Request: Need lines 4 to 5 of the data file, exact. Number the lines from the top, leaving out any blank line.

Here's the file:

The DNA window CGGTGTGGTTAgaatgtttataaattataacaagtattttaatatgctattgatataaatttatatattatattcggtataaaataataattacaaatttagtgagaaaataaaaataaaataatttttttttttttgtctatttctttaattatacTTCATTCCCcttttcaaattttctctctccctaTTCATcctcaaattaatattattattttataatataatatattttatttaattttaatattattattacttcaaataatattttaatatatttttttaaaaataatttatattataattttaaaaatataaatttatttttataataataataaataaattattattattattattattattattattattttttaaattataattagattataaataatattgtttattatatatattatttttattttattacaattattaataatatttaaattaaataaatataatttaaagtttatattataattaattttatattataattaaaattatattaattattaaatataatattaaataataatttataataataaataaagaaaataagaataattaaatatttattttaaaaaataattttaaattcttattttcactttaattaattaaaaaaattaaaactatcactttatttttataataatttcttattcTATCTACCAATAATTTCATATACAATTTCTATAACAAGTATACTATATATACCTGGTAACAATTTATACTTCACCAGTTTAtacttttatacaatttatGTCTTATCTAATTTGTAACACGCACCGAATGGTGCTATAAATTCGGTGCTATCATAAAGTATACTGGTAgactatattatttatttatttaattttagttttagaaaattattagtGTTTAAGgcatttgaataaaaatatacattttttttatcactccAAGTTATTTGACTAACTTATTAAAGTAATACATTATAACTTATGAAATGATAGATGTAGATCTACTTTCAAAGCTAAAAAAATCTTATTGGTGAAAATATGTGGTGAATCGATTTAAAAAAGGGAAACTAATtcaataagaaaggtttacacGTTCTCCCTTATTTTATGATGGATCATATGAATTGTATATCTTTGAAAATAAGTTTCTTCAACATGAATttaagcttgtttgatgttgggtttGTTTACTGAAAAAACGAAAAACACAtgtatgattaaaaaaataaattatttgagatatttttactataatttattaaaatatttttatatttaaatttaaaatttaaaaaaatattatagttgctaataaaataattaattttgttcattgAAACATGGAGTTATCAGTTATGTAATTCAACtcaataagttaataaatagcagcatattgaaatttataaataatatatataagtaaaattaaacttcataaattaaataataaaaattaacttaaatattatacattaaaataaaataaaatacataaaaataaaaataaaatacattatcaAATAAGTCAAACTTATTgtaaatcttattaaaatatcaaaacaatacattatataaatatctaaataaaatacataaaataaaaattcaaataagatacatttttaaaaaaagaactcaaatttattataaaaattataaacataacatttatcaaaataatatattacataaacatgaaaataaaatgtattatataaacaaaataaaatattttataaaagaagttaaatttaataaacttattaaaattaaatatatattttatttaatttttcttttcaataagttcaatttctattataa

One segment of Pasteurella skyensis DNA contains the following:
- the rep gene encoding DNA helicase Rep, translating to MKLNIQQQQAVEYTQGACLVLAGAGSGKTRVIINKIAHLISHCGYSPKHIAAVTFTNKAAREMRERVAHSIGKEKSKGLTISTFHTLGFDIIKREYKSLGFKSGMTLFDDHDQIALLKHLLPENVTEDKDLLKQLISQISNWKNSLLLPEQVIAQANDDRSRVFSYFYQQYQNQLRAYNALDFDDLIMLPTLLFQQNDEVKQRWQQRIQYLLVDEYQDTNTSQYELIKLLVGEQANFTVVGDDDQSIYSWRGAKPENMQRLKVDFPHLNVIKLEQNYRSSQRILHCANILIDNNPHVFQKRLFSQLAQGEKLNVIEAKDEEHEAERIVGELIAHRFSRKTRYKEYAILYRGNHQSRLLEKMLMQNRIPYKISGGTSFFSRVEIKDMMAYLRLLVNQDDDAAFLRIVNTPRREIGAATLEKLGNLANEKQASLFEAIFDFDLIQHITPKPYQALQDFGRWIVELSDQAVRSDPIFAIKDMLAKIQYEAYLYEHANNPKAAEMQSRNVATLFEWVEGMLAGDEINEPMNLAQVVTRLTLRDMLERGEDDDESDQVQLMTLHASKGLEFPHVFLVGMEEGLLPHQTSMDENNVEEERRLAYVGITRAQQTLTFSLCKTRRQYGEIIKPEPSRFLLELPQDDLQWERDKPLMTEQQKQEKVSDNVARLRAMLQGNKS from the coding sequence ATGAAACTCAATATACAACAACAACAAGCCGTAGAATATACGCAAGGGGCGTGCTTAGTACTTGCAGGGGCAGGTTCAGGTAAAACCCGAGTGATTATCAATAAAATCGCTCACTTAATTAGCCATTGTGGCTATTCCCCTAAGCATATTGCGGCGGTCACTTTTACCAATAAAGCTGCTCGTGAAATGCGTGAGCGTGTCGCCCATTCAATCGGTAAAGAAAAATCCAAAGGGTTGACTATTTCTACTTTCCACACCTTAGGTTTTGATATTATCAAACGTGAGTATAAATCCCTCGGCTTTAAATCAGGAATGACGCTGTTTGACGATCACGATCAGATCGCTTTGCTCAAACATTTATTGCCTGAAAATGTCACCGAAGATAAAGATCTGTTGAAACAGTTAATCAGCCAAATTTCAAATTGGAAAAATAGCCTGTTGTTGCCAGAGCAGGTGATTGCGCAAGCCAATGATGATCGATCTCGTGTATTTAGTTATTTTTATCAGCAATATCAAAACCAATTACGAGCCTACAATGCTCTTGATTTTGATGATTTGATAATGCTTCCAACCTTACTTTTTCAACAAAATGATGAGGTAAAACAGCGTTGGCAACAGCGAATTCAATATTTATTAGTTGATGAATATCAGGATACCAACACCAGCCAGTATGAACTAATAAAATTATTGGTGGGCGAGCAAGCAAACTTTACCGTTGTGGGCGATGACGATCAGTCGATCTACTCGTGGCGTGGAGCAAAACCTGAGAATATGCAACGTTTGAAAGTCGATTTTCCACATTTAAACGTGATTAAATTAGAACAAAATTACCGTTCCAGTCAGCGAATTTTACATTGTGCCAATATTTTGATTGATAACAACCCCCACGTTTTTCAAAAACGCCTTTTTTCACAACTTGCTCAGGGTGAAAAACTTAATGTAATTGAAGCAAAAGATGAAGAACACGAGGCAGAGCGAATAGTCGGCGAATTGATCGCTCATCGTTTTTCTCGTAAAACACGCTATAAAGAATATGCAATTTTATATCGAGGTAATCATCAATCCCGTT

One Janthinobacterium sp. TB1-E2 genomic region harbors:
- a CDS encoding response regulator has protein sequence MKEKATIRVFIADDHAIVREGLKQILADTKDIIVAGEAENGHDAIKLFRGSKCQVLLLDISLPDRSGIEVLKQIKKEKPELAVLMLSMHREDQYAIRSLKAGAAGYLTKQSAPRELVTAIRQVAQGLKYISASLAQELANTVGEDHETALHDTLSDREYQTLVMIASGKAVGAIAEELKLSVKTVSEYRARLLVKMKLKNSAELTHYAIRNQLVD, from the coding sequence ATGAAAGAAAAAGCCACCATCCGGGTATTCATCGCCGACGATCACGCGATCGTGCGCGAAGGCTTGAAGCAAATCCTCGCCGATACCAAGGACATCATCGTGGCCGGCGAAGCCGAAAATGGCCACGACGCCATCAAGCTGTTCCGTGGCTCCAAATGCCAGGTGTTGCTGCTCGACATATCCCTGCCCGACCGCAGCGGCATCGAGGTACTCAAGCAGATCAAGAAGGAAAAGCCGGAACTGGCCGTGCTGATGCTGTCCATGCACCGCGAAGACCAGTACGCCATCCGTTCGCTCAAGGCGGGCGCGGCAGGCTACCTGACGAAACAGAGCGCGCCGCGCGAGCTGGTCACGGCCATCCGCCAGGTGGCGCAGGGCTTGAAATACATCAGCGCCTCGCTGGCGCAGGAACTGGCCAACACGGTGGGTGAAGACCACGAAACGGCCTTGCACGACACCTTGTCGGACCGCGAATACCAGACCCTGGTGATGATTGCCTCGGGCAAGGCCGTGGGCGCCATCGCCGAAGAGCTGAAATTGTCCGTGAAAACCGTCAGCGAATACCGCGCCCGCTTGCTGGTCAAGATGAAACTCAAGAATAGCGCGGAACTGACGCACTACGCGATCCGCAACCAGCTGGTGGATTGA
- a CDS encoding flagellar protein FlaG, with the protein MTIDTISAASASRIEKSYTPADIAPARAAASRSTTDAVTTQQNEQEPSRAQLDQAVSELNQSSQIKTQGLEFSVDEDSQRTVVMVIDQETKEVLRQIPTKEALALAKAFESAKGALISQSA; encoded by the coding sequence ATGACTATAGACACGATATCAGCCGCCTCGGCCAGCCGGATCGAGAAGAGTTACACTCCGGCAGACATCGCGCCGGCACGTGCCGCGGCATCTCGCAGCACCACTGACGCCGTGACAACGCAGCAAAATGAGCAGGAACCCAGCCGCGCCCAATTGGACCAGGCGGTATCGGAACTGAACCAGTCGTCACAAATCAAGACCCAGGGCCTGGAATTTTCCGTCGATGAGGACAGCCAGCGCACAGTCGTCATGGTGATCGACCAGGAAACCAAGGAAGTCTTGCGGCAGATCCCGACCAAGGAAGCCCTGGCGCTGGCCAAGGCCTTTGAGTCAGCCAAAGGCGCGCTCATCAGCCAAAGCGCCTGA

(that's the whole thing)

One Janthinobacterium sp. TB1-E2 genomic region harbors:
- a CDS encoding response regulator has protein sequence MKEKATIRVFIADDHAIVREGLKQILADTKDIIVAGEAENGHDAIKLFRGSKCQVLLLDISLPDRSGIEVLKQIKKEKPELAVLMLSMHREDQYAIRSLKAGAAGYLTKQSAPRELVTAIRQVAQGLKYISASLAQELANTVGEDHETALHDTLSDREYQTLVMIASGKAVGAIAEELKLSVKTVSEYRARLLVKMKLKNSAELTHYAIRNQLVD, from the coding sequence ATGAAAGAAAAAGCCACCATCCGGGTATTCATCGCCGACGATCACGCGATCGTGCGCGAAGGCTTGAAGCAAATCCTCGCCGATACCAAGGACATCATCGTGGCCGGCGAAGCCGAAAATGGCCACGACGCCATCAAGCTGTTCCGTGGCTCCAAATGCCAGGTGTTGCTGCTCGACATATCCCTGCCCGACCGCAGCGGCATCGAGGTACTCAAGCAGATCAAGAAGGAAAAGCCGGAACTGGCCGTGCTGATGCTGTCCATGCACCGCGAAGACCAGTACGCCATCCGTTCGCTCAAGGCGGGCGCGGCAGGCTACCTGACGAAACAGAGCGCGCCGCGCGAGCTGGTCACGGCCATCCGCCAGGTGGCGCAGGGCTTGAAATACATCAGCGCCTCGCTGGCGCAGGAACTGGCCAACACGGTGGGTGAAGACCACGAAACGGCCTTGCACGACACCTTGTCGGACCGCGAATACCAGACCCTGGTGATGATTGCCTCGGGCAAGGCCGTGGGCGCCATCGCCGAAGAGCTGAAATTGTCCGTGAAAACCGTCAGCGAATACCGCGCCCGCTTGCTGGTCAAGATGAAACTCAAGAATAGCGCGGAACTGACGCACTACGCGATCCGCAACCAGCTGGTGGATTGA